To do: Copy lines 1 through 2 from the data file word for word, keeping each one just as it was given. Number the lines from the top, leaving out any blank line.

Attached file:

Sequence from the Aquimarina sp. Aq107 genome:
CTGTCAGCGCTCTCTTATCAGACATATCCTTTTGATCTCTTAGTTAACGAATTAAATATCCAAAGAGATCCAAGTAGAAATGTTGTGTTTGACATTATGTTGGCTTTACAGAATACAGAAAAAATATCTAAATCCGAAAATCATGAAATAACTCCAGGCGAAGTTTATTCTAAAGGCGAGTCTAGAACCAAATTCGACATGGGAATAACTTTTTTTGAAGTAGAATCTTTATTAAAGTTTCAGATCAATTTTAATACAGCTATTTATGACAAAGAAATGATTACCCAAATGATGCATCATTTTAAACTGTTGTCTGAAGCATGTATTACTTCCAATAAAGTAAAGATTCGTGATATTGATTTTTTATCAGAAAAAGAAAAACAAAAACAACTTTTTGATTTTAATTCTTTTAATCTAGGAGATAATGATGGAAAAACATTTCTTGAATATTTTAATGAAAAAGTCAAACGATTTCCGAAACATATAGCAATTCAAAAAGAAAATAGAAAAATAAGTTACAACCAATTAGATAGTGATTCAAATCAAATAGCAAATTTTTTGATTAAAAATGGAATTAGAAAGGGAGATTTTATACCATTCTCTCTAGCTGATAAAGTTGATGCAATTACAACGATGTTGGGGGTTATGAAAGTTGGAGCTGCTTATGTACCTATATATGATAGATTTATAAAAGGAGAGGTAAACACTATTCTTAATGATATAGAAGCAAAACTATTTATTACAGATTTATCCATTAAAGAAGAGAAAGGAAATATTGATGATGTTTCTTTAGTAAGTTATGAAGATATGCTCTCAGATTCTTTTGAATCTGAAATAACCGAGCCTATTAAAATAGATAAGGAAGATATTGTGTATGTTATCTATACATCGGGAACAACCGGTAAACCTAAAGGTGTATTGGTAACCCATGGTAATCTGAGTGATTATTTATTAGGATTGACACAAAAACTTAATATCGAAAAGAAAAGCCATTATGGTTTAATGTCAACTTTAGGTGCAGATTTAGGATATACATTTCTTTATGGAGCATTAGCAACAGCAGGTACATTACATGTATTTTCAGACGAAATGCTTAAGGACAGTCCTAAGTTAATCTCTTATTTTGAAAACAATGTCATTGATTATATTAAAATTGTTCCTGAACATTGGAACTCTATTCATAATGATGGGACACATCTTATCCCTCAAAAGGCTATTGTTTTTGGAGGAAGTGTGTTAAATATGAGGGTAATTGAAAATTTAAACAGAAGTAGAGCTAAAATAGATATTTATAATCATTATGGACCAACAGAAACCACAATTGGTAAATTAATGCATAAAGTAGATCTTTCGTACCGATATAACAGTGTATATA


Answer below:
Sequence from the Aquimarina sp. Aq107 genome:
CTGTCAGCGCTCTCTTATCAGACATATCCTTTTGATCTCTTAGTTAACGAATTAAATATCCAAAGAGATCCAAGTAGAAATGTTGTGTTTGACATTATGTTGGCTTTACAGAATACAGAAAAAATATCTAAATCCGAAAATCATGAAATAACTCCAGGCGAAGTTTATTCTAAAGGCGAGTCTAGAACCAAATTCGACATGGGAATAACTTTTTTTGAAGTAGAATCTTTATTAAAGTTTCAGATCAATTTTAATACAGCTATTTATGACAAAGAAATGATTACCCAAATGATGCATCATTTTAAACTGTTGTCTGAAGCATGTATTACTTCCAATAAAGTAAAGATTCGTGATATTGATTTTTTATCAGAAAAAGAAAAACAAAAACAACTTTTTGATTTTAATTCTTTTAATCTAGGAGATAATGATGGAAAAACATTTCTTGAATATTTTAATGAAAAAGTCAAACGATTTCCGAAACATATAGCAATTCAAAAAGAAAATAGAAAAATAAGTTACAACCAATTAGATAGTGATTCAAATCAAATAGCAAATTTTTTGATTAAAAATGGAATTAGAAAGGGAGATTTTATACCATTCTCTCTAGCTGATAAAGTTGATGCAATTACAACGATGTTGGGGGTTATGAAAGTTGGAGCTGCTTATGTACCTATATATGATAGATTTATAAAAGGAGAGGTAAACACTATTCTTAATGATATAGAAGCAAAACTATTTATTACAGATTTATCCATTAAAGAAGAGAAAGGAAATATTGATGATGTTTCTTTAGTAAGTTATGAAGATATGCTCTCAGATTCTTTTGAATCTGAAATAACCGAGCCTATTAAAATAGATAAGGAAGATATTGTGTATGTTATCTATACATCGGGAACAACCGGTAAACCTAAAGGTGTATTGGTAACCCATGGTAATCTGAGTGATTATTTATTAGGATTGACACAAAAACTTAATATCGAAAAGAAAAGCCATTATGGTTTAATGTCAACTTTAGGTGCAGATTTAGGATATACATTTCTTTATGGAGCATTAGCAACAGCAGGTACATTACATGTATTTTCAGACGAAATGCTTAAGGACAGTCCTAAGTTAATCTCTTATTTTGAAAACAATGTCATTGATTATATTAAAATTGTTCCTGAACATTGGAACTCTATTCATAATGATGGGACACATCTTATCCCTCAAAAGGCTATTGTTTTTGGAGGAAGTGTGTTAAATATGAGGGTAATTGAAAATTTAAACAGAAGTAGAGCTAAAATAGATATTTATAATCATTATGGACCAACAGAAACCACAATTGGTAAATTAATGCATAAAGTAGATCTTTCGTACCGATATAACAGTGTATATA